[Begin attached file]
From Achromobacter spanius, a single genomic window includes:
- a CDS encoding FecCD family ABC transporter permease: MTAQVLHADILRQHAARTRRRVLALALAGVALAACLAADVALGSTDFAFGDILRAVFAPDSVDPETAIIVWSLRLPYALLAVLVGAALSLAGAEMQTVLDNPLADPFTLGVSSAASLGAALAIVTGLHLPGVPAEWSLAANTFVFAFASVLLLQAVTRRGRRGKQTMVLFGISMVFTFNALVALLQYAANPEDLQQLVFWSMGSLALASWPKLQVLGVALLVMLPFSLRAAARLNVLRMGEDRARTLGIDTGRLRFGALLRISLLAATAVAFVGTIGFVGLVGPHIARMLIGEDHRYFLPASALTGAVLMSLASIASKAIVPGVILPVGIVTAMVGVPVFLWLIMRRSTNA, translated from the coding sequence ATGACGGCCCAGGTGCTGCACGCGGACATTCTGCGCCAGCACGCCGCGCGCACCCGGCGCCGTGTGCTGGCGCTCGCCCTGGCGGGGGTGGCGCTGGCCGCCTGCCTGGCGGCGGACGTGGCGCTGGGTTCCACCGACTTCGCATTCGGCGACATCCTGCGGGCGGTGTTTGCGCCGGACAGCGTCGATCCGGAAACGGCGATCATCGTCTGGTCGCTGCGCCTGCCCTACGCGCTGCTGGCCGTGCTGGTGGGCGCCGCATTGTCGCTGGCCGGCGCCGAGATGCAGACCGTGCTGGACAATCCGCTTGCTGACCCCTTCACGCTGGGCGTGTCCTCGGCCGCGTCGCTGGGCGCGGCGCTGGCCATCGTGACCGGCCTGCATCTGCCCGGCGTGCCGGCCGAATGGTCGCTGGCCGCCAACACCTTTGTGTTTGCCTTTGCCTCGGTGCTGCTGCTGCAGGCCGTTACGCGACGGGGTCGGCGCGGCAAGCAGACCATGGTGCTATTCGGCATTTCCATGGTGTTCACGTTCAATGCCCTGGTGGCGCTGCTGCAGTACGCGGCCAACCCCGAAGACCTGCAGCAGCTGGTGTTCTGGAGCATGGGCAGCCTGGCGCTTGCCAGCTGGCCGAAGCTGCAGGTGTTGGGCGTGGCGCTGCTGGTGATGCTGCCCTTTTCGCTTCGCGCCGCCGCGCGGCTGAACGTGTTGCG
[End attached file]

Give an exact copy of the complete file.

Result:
From Achromobacter spanius, a single genomic window includes:
- a CDS encoding FecCD family ABC transporter permease: MTAQVLHADILRQHAARTRRRVLALALAGVALAACLAADVALGSTDFAFGDILRAVFAPDSVDPETAIIVWSLRLPYALLAVLVGAALSLAGAEMQTVLDNPLADPFTLGVSSAASLGAALAIVTGLHLPGVPAEWSLAANTFVFAFASVLLLQAVTRRGRRGKQTMVLFGISMVFTFNALVALLQYAANPEDLQQLVFWSMGSLALASWPKLQVLGVALLVMLPFSLRAAARLNVLRMGEDRARTLGIDTGRLRFGALLRISLLAATAVAFVGTIGFVGLVGPHIARMLIGEDHRYFLPASALTGAVLMSLASIASKAIVPGVILPVGIVTAMVGVPVFLWLIMRRSTNA, translated from the coding sequence ATGACGGCCCAGGTGCTGCACGCGGACATTCTGCGCCAGCACGCCGCGCGCACCCGGCGCCGTGTGCTGGCGCTCGCCCTGGCGGGGGTGGCGCTGGCCGCCTGCCTGGCGGCGGACGTGGCGCTGGGTTCCACCGACTTCGCATTCGGCGACATCCTGCGGGCGGTGTTTGCGCCGGACAGCGTCGATCCGGAAACGGCGATCATCGTCTGGTCGCTGCGCCTGCCCTACGCGCTGCTGGCCGTGCTGGTGGGCGCCGCATTGTCGCTGGCCGGCGCCGAGATGCAGACCGTGCTGGACAATCCGCTTGCTGACCCCTTCACGCTGGGCGTGTCCTCGGCCGCGTCGCTGGGCGCGGCGCTGGCCATCGTGACCGGCCTGCATCTGCCCGGCGTGCCGGCCGAATGGTCGCTGGCCGCCAACACCTTTGTGTTTGCCTTTGCCTCGGTGCTGCTGCTGCAGGCCGTTACGCGACGGGGTCGGCGCGGCAAGCAGACCATGGTGCTATTCGGCATTTCCATGGTGTTCACGTTCAATGCCCTGGTGGCGCTGCTGCAGTACGCGGCCAACCCCGAAGACCTGCAGCAGCTGGTGTTCTGGAGCATGGGCAGCCTGGCGCTTGCCAGCTGGCCGAAGCTGCAGGTGTTGGGCGTGGCGCTGCTGGTGATGCTGCCCTTTTCGCTTCGCGCCGCCGCGCGGCTGAACGTGTTGCG